Opinion | What Biden Owes Essential Workers

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As a candidate, Mr. Biden criticized this approach, assailing what he called Mr. Trump’s “foot-dragging.” The day after Mr. Biden was sworn into office, he signed an executive order directing OSHA to review the matter and, if warranted, to issue an emergency temporary standard by March 15. Yet more than a month later, no standard has appeared, leading some to fear that the idea has been shelved. Marty Walsh, Mr. Biden’s secretary of labor, said on MSNBC this month that the administration was looking into the standard.

One potential explanation for Mr. Biden’s own foot-dragging is that, with vaccination rates rising, the administration no longer believes action is necessary. But the threat to workers has hardly disappeared, particularly as new coronavirus variants continue to spread.

In Michigan, which has experienced a surge in Covid infections, more than half of new reported Covid outbreaks have occurred in workplaces. “Vaccinations are helping, but we are nowhere near a situation where dangerous exposures are under control,” said David Michaels, an epidemiologist at the George Washington University Milken Institute School of Public Health, who was the director of OSHA under Mr. Obama. A union representing workers at a pork slaughterhouse in Oklahoma, which has had one of the largest outbreaks in the meatpacking industry, recently filed a complaint accusing the plant of not taking enough measures to protect employees. (The company has denied this.)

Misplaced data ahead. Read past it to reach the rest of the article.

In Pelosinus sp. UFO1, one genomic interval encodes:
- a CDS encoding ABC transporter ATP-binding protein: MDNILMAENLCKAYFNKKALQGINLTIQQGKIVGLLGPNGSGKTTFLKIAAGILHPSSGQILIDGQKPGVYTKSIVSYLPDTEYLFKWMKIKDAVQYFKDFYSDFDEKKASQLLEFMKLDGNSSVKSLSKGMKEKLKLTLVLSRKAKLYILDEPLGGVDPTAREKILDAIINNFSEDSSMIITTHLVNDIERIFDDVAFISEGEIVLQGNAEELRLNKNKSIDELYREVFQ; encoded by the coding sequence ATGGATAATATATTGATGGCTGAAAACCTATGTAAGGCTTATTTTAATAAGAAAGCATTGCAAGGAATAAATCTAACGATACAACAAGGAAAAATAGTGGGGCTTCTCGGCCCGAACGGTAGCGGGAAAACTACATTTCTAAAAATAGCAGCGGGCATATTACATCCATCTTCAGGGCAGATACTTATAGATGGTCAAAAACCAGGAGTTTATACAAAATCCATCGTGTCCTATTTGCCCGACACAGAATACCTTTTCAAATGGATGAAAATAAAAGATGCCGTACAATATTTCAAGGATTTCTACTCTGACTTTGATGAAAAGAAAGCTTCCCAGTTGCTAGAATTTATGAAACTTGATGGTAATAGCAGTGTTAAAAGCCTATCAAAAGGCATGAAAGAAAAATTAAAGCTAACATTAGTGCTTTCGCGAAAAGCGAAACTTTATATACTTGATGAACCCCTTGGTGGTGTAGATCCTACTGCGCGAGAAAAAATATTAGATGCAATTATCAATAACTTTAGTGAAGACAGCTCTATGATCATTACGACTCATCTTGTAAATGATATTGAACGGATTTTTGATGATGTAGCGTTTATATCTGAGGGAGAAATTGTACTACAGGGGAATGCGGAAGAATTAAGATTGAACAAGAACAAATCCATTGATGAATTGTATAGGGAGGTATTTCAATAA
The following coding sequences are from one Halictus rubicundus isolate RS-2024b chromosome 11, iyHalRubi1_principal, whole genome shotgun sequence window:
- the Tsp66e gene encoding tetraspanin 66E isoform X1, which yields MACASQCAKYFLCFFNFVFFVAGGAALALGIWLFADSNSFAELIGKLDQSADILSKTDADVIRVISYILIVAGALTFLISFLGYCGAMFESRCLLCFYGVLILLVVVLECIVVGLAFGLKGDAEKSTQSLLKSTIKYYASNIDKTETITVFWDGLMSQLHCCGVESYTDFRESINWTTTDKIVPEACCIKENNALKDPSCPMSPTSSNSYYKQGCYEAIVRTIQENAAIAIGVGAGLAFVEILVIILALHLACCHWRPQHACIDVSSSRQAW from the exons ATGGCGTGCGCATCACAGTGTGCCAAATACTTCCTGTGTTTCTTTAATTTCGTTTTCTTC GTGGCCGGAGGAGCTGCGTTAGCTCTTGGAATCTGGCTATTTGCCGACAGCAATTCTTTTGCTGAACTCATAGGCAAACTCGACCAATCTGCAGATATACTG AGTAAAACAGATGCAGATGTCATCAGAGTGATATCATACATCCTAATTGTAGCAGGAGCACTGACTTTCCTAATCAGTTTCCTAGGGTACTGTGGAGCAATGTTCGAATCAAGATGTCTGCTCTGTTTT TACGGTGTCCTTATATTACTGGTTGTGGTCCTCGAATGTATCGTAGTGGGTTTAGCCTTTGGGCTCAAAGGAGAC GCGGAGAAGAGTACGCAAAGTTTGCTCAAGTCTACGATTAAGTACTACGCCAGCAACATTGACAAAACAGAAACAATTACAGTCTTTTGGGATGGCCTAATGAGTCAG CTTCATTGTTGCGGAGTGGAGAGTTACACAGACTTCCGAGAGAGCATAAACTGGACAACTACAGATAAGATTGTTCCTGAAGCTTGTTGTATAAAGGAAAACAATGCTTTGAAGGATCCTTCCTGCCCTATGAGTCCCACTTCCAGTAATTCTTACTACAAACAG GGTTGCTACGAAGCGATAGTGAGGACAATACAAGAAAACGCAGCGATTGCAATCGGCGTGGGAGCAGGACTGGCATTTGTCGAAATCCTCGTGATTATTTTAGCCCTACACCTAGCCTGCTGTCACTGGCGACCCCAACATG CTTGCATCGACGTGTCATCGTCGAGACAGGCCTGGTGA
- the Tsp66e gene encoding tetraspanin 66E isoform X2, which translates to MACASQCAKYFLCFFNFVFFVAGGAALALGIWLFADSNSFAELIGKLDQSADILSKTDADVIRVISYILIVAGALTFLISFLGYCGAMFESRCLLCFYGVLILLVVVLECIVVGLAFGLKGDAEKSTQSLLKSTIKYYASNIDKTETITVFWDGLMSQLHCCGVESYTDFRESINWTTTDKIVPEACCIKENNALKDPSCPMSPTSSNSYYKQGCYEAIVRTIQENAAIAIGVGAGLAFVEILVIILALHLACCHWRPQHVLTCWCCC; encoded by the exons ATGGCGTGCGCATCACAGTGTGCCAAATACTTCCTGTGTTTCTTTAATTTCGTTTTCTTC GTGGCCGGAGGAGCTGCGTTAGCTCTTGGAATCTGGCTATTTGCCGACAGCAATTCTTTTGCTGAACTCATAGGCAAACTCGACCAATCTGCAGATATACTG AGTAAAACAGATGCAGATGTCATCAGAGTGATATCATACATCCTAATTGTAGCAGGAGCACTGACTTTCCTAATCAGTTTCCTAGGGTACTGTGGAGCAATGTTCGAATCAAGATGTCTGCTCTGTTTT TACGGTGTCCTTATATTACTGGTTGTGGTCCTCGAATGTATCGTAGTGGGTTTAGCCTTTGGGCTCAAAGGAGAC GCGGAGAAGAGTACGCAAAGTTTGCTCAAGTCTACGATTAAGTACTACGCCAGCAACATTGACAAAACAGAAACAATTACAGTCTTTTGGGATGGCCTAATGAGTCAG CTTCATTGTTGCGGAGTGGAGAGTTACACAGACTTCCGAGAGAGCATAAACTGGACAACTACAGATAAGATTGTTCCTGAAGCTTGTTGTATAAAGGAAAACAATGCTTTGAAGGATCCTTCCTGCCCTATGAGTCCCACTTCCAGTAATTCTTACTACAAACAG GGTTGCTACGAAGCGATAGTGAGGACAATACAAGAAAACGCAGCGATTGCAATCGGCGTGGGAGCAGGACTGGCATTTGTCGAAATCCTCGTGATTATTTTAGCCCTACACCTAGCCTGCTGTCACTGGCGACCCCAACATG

Another reason the Biden administration may be hedging? Politics — in particular, the desire to avoid antagonizing governors as well as business groups like the National Retail Federation, which has urged the agency to refrain from imposing “inflexible and costly burdens on employers.” This opposition is unsurprising: For decades, trade associations have opposed many new OSHA regulations, often warning that the rules will wipe out jobs and constrain business. According to Dr. Michaels, such fears have generally proved unfounded.

Although some states, including California and Virginia, have issued their own standards, employees in most places are still unprotected — a matter that ought to concern supporters of racial justice no less than advocates for workers’ rights. “The essential workers getting sick are in occupations that are disproportionately made up of Black and brown workers,” said Deborah Berkowitz of the National Employment Law Project. A case in point is the meatpacking industry, where line workers are overwhelmingly immigrants and people of color and where, as Ms. Berkowitz recently told Congress, more workers have died of Covid in the past 12 months than from all other work-related hazards in the past 15 years.

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